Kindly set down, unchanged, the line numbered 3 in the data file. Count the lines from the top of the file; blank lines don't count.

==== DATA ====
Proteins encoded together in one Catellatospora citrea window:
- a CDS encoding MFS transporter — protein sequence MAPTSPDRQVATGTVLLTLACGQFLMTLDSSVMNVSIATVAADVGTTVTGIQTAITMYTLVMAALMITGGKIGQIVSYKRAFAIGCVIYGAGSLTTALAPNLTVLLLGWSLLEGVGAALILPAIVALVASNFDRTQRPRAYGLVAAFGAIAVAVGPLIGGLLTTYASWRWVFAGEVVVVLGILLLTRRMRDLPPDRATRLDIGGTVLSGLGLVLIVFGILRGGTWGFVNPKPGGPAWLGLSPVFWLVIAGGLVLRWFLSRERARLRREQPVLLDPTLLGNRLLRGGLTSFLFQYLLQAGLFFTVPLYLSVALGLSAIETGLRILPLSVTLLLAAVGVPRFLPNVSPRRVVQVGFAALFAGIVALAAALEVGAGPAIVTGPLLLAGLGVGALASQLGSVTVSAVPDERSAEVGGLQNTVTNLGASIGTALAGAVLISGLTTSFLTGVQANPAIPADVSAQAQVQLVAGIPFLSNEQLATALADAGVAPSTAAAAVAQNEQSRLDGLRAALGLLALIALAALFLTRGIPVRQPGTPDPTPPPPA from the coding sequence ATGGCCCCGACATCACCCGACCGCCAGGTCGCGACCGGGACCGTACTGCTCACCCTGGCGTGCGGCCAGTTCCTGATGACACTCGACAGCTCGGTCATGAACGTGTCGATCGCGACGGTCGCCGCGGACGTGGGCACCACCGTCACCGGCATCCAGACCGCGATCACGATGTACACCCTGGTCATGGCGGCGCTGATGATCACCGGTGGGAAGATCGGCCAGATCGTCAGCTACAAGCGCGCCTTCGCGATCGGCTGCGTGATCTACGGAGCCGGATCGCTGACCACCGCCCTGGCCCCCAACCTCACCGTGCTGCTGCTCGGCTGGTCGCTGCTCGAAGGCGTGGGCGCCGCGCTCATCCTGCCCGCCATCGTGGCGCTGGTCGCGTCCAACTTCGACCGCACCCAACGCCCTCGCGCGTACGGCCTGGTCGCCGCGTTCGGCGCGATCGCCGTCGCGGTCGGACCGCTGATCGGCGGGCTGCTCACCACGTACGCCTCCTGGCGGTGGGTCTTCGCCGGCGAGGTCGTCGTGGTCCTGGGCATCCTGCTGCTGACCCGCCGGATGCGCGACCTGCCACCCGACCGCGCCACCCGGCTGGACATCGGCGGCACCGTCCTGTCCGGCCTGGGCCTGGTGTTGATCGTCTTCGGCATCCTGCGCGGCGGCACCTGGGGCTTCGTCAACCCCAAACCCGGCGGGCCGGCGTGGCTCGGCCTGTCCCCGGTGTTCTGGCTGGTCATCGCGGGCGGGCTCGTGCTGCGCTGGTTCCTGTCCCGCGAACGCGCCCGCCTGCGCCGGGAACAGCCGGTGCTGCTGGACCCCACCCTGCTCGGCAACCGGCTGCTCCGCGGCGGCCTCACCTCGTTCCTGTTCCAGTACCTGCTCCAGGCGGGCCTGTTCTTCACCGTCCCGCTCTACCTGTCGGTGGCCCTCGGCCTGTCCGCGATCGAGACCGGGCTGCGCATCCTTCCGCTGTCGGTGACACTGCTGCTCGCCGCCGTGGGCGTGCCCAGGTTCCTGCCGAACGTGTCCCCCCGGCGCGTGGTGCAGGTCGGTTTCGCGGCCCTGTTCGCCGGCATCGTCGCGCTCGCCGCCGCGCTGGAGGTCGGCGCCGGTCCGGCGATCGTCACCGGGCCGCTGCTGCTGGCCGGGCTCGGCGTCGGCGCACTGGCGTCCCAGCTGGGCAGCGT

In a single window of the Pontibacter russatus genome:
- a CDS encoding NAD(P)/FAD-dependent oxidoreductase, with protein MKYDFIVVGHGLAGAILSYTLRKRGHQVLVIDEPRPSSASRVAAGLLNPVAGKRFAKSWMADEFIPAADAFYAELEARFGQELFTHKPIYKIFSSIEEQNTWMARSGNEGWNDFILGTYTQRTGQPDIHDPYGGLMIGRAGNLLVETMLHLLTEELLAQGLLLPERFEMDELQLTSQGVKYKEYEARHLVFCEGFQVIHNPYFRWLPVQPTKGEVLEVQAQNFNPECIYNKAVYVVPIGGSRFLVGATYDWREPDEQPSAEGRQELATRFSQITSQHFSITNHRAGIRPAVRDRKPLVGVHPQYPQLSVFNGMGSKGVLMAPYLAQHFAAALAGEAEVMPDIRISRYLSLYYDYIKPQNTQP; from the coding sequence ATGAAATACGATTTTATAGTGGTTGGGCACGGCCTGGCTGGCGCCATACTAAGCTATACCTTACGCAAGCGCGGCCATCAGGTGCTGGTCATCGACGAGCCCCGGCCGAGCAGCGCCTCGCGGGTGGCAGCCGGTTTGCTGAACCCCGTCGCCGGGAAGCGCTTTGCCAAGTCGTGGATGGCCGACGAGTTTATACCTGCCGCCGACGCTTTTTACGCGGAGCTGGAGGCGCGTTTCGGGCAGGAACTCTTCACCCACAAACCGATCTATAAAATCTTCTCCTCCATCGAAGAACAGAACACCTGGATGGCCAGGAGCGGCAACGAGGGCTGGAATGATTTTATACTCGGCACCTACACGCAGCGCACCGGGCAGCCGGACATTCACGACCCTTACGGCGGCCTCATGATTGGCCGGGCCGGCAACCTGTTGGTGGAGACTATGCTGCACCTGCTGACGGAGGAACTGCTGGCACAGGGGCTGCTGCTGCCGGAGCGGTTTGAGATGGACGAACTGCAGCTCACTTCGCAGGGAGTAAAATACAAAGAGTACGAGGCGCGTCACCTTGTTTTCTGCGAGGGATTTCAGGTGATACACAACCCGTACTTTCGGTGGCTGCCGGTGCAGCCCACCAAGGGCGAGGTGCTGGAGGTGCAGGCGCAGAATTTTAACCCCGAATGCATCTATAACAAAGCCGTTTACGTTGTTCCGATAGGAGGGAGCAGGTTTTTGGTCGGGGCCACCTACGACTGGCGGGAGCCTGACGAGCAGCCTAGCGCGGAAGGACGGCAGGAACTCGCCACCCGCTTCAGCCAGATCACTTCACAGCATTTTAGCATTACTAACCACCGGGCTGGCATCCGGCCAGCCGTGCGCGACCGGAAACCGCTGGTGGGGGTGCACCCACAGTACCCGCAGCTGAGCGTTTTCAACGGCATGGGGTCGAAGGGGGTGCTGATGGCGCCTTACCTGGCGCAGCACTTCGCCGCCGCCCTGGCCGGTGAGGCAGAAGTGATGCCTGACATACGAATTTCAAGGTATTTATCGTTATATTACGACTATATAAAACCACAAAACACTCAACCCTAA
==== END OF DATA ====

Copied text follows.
In a single window of the Pontibacter russatus genome: